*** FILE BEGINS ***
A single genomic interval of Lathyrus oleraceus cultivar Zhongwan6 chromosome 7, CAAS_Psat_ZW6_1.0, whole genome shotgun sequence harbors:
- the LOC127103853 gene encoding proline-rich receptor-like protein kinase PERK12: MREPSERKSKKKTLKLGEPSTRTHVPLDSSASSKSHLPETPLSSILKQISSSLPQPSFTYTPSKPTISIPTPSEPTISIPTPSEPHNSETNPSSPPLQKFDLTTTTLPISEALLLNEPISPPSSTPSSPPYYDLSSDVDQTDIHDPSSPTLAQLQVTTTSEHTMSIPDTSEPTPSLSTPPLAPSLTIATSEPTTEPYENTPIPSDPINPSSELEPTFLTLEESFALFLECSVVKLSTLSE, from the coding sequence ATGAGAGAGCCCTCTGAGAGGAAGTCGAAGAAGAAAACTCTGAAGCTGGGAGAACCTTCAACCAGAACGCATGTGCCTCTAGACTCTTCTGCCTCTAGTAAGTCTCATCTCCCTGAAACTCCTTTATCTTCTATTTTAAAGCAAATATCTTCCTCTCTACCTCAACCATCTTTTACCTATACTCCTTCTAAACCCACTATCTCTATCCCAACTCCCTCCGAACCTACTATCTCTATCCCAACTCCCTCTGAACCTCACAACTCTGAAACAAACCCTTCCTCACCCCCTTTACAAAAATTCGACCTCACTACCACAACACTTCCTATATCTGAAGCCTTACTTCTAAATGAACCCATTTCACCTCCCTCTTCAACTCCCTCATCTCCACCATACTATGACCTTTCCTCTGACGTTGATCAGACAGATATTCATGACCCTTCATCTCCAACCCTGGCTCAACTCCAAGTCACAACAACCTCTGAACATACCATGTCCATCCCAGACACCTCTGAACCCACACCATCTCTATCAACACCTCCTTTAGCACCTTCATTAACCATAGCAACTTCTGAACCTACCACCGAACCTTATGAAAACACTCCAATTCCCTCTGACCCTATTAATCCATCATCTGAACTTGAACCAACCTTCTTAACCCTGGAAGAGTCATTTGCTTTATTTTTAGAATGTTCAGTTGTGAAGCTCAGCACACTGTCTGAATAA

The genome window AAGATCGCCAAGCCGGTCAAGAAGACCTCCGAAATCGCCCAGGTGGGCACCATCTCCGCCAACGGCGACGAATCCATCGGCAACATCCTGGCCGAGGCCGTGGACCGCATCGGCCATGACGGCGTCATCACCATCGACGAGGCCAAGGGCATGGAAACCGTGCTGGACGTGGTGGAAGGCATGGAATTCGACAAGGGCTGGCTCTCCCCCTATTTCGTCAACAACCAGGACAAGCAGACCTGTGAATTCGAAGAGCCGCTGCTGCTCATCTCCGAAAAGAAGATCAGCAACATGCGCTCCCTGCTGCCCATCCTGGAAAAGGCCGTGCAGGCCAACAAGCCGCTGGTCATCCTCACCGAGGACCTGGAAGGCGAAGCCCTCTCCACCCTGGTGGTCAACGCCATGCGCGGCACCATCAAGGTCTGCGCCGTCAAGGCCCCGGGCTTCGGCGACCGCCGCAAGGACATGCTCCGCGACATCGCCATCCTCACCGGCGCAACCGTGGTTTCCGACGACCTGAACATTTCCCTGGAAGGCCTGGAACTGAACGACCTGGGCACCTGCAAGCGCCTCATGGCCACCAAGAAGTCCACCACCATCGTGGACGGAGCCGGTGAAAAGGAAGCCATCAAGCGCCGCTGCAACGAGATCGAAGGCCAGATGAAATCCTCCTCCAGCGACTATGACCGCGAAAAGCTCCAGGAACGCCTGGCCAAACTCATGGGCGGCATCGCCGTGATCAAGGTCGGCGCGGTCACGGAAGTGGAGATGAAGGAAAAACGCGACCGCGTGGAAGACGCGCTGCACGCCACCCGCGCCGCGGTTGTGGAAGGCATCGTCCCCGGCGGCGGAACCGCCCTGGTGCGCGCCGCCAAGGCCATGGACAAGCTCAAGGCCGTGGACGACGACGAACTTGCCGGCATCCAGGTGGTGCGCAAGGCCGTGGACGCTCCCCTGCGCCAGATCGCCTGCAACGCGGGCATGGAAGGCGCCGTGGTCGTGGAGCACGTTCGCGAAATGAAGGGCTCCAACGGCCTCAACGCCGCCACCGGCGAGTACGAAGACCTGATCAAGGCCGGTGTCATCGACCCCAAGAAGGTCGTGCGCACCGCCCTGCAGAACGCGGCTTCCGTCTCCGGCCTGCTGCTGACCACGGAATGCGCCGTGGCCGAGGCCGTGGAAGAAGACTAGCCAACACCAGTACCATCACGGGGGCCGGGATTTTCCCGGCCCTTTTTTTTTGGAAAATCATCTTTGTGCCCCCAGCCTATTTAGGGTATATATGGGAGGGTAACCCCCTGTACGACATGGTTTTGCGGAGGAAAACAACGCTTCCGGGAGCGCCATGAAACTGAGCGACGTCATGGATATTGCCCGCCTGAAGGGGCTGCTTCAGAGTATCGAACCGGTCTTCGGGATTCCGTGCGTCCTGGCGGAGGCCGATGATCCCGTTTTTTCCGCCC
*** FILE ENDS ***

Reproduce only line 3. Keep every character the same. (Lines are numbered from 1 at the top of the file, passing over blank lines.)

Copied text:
The genome window AAGATCGCCAAGCCGGTCAAGAAGACCTCCGAAATCGCCCAGGTGGGCACCATCTCCGCCAACGGCGACGAATCCATCGGCAACATCCTGGCCGAGGCCGTGGACCGCATCGGCCATGACGGCGTCATCACCATCGACGAGGCCAAGGGCATGGAAACCGTGCTGGACGTGGTGGAAGGCATGGAATTCGACAAGGGCTGGCTCTCCCCCTATTTCGTCAACAACCAGGACAAGCAGACCTGTGAATTCGAAGAGCCGCTGCTGCTCATCTCCGAAAAGAAGATCAGCAACATGCGCTCCCTGCTGCCCATCCTGGAAAAGGCCGTGCAGGCCAACAAGCCGCTGGTCATCCTCACCGAGGACCTGGAAGGCGAAGCCCTCTCCACCCTGGTGGTCAACGCCATGCGCGGCACCATCAAGGTCTGCGCCGTCAAGGCCCCGGGCTTCGGCGACCGCCGCAAGGACATGCTCCGCGACATCGCCATCCTCACCGGCGCAACCGTGGTTTCCGACGACCTGAACATTTCCCTGGAAGGCCTGGAACTGAACGACCTGGGCACCTGCAAGCGCCTCATGGCCACCAAGAAGTCCACCACCATCGTGGACGGAGCCGGTGAAAAGGAAGCCATCAAGCGCCGCTGCAACGAGATCGAAGGCCAGATGAAATCCTCCTCCAGCGACTATGACCGCGAAAAGCTCCAGGAACGCCTGGCCAAACTCATGGGCGGCATCGCCGTGATCAAGGTCGGCGCGGTCACGGAAGTGGAGATGAAGGAAAAACGCGACCGCGTGGAAGACGCGCTGCACGCCACCCGCGCCGCGGTTGTGGAAGGCATCGTCCCCGGCGGCGGAACCGCCCTGGTGCGCGCCGCCAAGGCCATGGACAAGCTCAAGGCCGTGGACGACGACGAACTTGCCGGCATCCAGGTGGTGCGCAAGGCCGTGGACGCTCCCCTGCGCCAGATCGCCTGCAACGCGGGCATGGAAGGCGCCGTGGTCGTGGAGCACGTTCGCGAAATGAAGGGCTCCAACGGCCTCAACGCCGCCACCGGCGAGTACGAAGACCTGATCAAGGCCGGTGTCATCGACCCCAAGAAGGTCGTGCGCACCGCCCTGCAGAACGCGGCTTCCGTCTCCGGCCTGCTGCTGACCACGGAATGCGCCGTGGCCGAGGCCGTGGAAGAAGACTAGCCAACACCAGTACCATCACGGGGGCCGGGATTTTCCCGGCCCTTTTTTTTTGGAAAATCATCTTTGTGCCCCCAGCCTATTTAGGGTATATATGGGAGGGTAACCCCCTGTACGACATGGTTTTGCGGAGGAAAACAACGCTTCCGGGAGCGCCATGAAACTGAGCGACGTCATGGATATTGCCCGCCTGAAGGGGCTGCTTCAGAGTATCGAACCGGTCTTCGGGATTCCGTGCGTCCTGGCGGAGGCCGATGATCCCGTTTTTTCCGCCC